|An important new route has been put up by the British duo Tim Emmett and Ian Parnell on the SE Pillar of Kedar Dome (6830m) in the Gangtori region of the Indian Garwhal. The route, graded ED+ Fr6c, M3, 2000m, was climbed alpine style over seven days on-sight and completely without aid. Tim Emmett described the crux, at 6000m, as being a smooth corner graded E3/4 6a involving some of his most demanding climbing ever.
Tim Emmett is one of Britain's most strongest all-rounders with trad ascents up to E9, while Ian Parnell's climbs in the greater ranges are impressive to say the least. Testament to this is the fact that, in the past, two of his ascents have been nominated for the Piolet d'Or: one in 2003 for his new route on Annapurna SE Ridge, Nepal together with Kenton Cool and John Varco, and one in 2001 for his route "Knowledge" (ED+) climbed on the Mount Hunter's Moonflower Buttress (Alaska) together with Jules Cartwright.
We spoke to Ian Parnell to find out more:
How did this new route come about?
A fellow British alpinist Kevin Thaw had tried this line a year or so ago and was raving about it’s potential. I’d actually planned to climb it with Kevin but he had to pull out. Tim pretty much invited himself and despite the fact he has never been to the Himalayas - in fact he’s only climbed one alpine route - I knew he’d be a great partner as he’s so continually enthusiastic as well as being one of the UK’s top adventure climbers (numerous E9 climbs and deep water solo first ascents).
I was looking for something with a bit more rock technicalities than I usually go for, but still pretty high and of course something that might be possible for us alpine style. It turned out to be the perfect route – enabling us to climb such an impressive feature – the East face - by a lightweight all free route.
What about its difficulties?
The crux turned out to be French 6c at over 6000m which Tim led. Luckily he turned out to be a natural at altitude. As usual we carried no bolts and had pretty light rack, only carried 6 pitons, which we placed about once each. We were very lucky to find good tent sites except for one day where we had to bivi on some poor sloping ledges halfway up the final rock headwall. Shivering the night away racked by continuous stonefall. The main difficulty on top of the crux rock pitches was following with a big rucksack which was very tiring, sometimes we cried, sometimes we vomited. Add to this the first 600m section we climbed in the night which included some terrible rock with no protection and no belay.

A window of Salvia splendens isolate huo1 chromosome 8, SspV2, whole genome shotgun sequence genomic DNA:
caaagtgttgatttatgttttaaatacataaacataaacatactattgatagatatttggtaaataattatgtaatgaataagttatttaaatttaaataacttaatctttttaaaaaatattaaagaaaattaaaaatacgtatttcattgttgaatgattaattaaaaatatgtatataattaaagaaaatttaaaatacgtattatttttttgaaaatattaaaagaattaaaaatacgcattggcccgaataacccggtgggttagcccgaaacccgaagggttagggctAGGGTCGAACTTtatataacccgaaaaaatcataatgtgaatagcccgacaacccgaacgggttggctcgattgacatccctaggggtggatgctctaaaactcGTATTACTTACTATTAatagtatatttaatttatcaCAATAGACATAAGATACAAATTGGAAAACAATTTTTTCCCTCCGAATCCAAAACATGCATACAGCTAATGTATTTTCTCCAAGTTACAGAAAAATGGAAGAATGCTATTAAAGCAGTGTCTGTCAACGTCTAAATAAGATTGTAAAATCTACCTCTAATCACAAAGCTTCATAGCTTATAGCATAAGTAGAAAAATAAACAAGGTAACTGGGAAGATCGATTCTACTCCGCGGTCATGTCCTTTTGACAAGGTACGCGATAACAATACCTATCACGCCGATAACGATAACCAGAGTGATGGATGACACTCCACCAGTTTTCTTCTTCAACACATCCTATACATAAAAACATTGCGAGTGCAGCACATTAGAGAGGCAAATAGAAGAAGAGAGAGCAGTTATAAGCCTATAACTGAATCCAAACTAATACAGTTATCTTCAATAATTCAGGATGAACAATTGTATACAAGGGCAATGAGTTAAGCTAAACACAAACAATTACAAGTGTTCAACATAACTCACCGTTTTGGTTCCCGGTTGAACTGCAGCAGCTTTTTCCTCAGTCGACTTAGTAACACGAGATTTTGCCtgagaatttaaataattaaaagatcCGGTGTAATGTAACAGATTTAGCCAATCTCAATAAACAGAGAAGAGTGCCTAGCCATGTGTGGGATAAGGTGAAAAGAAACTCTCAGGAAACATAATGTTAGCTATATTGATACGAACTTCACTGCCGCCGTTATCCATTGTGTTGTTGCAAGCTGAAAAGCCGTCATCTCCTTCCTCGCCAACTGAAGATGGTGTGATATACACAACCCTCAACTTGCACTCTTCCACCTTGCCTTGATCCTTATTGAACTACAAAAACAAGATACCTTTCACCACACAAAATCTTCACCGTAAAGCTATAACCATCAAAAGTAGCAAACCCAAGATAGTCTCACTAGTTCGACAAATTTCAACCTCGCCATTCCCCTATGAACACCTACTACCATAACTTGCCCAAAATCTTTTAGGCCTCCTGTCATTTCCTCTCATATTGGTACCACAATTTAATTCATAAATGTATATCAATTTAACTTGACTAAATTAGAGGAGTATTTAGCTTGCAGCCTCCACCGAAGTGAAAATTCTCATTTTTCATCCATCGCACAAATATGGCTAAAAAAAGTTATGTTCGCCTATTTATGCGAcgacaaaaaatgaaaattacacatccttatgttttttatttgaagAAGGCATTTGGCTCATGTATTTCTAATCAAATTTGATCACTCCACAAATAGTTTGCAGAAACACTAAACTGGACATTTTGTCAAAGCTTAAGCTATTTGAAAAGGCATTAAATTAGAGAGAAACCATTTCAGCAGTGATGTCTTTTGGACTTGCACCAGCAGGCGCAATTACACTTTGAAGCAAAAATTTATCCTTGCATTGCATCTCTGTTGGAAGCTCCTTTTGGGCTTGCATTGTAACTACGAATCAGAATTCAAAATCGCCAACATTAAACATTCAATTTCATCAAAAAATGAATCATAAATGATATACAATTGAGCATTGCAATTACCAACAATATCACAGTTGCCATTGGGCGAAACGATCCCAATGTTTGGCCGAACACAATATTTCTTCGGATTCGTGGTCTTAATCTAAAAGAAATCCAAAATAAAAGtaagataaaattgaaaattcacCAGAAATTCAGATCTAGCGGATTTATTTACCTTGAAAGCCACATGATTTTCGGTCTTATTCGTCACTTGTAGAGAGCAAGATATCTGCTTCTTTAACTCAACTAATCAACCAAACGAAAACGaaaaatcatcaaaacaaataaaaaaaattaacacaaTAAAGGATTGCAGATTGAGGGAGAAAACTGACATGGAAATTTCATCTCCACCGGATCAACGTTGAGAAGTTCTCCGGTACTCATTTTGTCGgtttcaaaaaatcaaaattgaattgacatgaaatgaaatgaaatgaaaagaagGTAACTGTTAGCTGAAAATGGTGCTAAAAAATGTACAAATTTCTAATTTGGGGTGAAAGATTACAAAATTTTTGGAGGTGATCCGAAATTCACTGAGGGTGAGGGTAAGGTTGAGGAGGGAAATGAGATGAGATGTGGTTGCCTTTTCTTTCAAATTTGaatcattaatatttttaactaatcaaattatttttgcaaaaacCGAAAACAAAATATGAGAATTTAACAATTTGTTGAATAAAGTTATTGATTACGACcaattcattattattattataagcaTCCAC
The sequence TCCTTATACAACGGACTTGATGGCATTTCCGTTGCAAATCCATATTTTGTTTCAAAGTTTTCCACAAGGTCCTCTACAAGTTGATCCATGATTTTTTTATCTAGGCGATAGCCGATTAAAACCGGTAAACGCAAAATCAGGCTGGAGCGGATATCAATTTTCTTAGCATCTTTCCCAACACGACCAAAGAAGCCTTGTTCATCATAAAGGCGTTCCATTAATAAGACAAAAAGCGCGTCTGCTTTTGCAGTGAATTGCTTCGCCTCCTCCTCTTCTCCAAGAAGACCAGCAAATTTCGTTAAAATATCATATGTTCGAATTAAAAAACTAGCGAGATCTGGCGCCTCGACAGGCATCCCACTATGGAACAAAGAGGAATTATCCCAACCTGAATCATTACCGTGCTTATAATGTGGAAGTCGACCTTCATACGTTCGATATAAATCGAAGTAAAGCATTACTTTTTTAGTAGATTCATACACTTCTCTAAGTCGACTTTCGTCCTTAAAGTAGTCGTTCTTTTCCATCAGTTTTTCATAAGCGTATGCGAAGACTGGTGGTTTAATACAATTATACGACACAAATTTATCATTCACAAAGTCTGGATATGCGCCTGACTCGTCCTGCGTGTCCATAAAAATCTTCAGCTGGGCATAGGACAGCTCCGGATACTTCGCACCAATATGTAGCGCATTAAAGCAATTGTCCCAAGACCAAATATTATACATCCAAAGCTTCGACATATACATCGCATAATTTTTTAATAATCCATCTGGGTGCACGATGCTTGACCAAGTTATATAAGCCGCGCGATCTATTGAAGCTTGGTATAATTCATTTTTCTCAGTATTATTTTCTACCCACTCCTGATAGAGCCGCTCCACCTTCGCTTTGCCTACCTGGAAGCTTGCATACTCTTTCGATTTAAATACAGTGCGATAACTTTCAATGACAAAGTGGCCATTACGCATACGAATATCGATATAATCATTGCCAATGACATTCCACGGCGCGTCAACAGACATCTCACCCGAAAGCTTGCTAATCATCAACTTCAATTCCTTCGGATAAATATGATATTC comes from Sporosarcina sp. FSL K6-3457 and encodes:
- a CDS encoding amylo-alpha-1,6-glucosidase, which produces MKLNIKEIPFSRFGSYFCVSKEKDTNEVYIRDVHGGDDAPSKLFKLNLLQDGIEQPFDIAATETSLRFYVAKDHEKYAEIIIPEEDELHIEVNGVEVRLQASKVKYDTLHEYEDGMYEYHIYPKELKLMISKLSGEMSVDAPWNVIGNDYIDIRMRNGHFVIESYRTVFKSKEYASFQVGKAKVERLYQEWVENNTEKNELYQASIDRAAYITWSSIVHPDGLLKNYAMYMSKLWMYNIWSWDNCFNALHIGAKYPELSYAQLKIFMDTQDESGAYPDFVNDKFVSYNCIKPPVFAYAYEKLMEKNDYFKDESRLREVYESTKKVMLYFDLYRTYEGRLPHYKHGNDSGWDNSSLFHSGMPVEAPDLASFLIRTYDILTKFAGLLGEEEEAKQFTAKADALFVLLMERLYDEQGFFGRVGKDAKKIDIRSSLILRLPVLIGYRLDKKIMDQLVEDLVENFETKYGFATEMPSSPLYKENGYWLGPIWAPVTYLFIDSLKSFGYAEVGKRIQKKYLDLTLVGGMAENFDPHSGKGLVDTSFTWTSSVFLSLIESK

What drew you to Kedar Dome in the first place?
It isn't as well explored as other mountains in the Gangotri region. Ever since I got caught up in the fixed ropes left behind on Annapurna III by previous expeditions I've liked to try less well developed mountains, and of course that East Face is just one of the most impressive sides of any mountain I know about.
What about other routes?
As far as we know on the great East face there are two - the first is the Hungarian 1989 (90 % free) which takes the central spur. Left of this in 1999 Fluder and Polish team climbed a big wall capsule style. Both are very impressive looking routes but end at the top of the rock (600m below the summit) and both used a lot of equipment and fixed ropes.
Photos: Ian Parnell leading at 6200m on the final rock pitches, The East Face of Kedar Dome.
photos Emmett collection